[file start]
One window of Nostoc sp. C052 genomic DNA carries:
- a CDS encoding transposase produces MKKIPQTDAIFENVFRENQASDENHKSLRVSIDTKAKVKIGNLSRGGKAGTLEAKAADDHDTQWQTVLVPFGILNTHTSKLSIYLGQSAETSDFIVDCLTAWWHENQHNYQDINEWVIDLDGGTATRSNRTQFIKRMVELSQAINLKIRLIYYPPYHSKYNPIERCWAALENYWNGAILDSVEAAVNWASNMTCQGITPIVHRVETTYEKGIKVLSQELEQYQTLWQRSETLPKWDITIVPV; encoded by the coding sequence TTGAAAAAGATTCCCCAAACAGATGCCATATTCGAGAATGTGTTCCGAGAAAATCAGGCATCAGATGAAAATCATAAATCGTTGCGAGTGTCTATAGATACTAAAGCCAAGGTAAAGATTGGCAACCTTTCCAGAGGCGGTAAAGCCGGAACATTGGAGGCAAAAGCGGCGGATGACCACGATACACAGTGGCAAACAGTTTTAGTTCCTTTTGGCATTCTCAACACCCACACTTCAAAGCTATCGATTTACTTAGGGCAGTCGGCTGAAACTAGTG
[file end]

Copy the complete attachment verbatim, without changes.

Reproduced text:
One window of Nostoc sp. C052 genomic DNA carries:
- a CDS encoding transposase produces MKKIPQTDAIFENVFRENQASDENHKSLRVSIDTKAKVKIGNLSRGGKAGTLEAKAADDHDTQWQTVLVPFGILNTHTSKLSIYLGQSAETSDFIVDCLTAWWHENQHNYQDINEWVIDLDGGTATRSNRTQFIKRMVELSQAINLKIRLIYYPPYHSKYNPIERCWAALENYWNGAILDSVEAAVNWASNMTCQGITPIVHRVETTYEKGIKVLSQELEQYQTLWQRSETLPKWDITIVPV; encoded by the coding sequence TTGAAAAAGATTCCCCAAACAGATGCCATATTCGAGAATGTGTTCCGAGAAAATCAGGCATCAGATGAAAATCATAAATCGTTGCGAGTGTCTATAGATACTAAAGCCAAGGTAAAGATTGGCAACCTTTCCAGAGGCGGTAAAGCCGGAACATTGGAGGCAAAAGCGGCGGATGACCACGATACACAGTGGCAAACAGTTTTAGTTCCTTTTGGCATTCTCAACACCCACACTTCAAAGCTATCGATTTACTTAGGGCAGTCGGCTGAAACTAGTG